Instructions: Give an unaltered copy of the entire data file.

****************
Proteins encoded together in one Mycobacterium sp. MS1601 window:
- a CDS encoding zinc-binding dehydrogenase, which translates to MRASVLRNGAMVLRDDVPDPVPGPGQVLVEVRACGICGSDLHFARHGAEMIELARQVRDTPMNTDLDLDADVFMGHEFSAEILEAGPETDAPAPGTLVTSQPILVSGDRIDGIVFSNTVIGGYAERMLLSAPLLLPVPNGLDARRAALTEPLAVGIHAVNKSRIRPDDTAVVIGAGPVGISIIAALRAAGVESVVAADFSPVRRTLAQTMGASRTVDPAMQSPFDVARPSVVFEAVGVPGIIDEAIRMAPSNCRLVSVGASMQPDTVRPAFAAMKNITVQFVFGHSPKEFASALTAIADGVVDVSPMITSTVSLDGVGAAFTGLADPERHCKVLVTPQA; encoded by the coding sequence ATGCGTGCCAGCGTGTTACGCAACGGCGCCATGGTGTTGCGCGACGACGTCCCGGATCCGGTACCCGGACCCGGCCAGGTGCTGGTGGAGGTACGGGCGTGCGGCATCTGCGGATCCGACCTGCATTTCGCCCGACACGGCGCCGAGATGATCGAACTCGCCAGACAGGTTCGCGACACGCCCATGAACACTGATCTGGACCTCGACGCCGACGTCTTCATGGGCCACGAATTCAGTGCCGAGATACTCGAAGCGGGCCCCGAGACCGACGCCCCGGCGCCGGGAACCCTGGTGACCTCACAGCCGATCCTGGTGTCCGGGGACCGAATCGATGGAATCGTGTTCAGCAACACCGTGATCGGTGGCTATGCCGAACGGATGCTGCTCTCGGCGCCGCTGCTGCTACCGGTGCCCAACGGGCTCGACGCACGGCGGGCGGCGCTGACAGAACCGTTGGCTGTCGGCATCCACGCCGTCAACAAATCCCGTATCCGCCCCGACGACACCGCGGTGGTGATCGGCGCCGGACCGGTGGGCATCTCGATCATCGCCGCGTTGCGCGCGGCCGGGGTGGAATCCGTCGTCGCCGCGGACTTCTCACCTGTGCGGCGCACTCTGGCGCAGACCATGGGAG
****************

Proteins encoded together in one Mycobacterium sp. MS1601 window:
- a CDS encoding zinc-binding dehydrogenase, which translates to MRASVLRNGAMVLRDDVPDPVPGPGQVLVEVRACGICGSDLHFARHGAEMIELARQVRDTPMNTDLDLDADVFMGHEFSAEILEAGPETDAPAPGTLVTSQPILVSGDRIDGIVFSNTVIGGYAERMLLSAPLLLPVPNGLDARRAALTEPLAVGIHAVNKSRIRPDDTAVVIGAGPVGISIIAALRAAGVESVVAADFSPVRRTLAQTMGASRTVDPAMQSPFDVARPSVVFEAVGVPGIIDEAIRMAPSNCRLVSVGASMQPDTVRPAFAAMKNITVQFVFGHSPKEFASALTAIADGVVDVSPMITSTVSLDGVGAAFTGLADPERHCKVLVTPQA; encoded by the coding sequence ATGCGTGCCAGCGTGTTACGCAACGGCGCCATGGTGTTGCGCGACGACGTCCCGGATCCGGTACCCGGACCCGGCCAGGTGCTGGTGGAGGTACGGGCGTGCGGCATCTGCGGATCCGACCTGCATTTCGCCCGACACGGCGCCGAGATGATCGAACTCGCCAGACAGGTTCGCGACACGCCCATGAACACTGATCTGGACCTCGACGCCGACGTCTTCATGGGCCACGAATTCAGTGCCGAGATACTCGAAGCGGGCCCCGAGACCGACGCCCCGGCGCCGGGAACCCTGGTGACCTCACAGCCGATCCTGGTGTCCGGGGACCGAATCGATGGAATCGTGTTCAGCAACACCGTGATCGGTGGCTATGCCGAACGGATGCTGCTCTCGGCGCCGCTGCTGCTACCGGTGCCCAACGGGCTCGACGCACGGCGGGCGGCGCTGACAGAACCGTTGGCTGTCGGCATCCACGCCGTCAACAAATCCCGTATCCGCCCCGACGACACCGCGGTGGTGATCGGCGCCGGACCGGTGGGCATCTCGATCATCGCCGCGTTGCGCGCGGCCGGGGTGGAATCCGTCGTCGCCGCGGACTTCTCACCTGTGCGGCGCACTCTGGCGCAGACCATGGGAG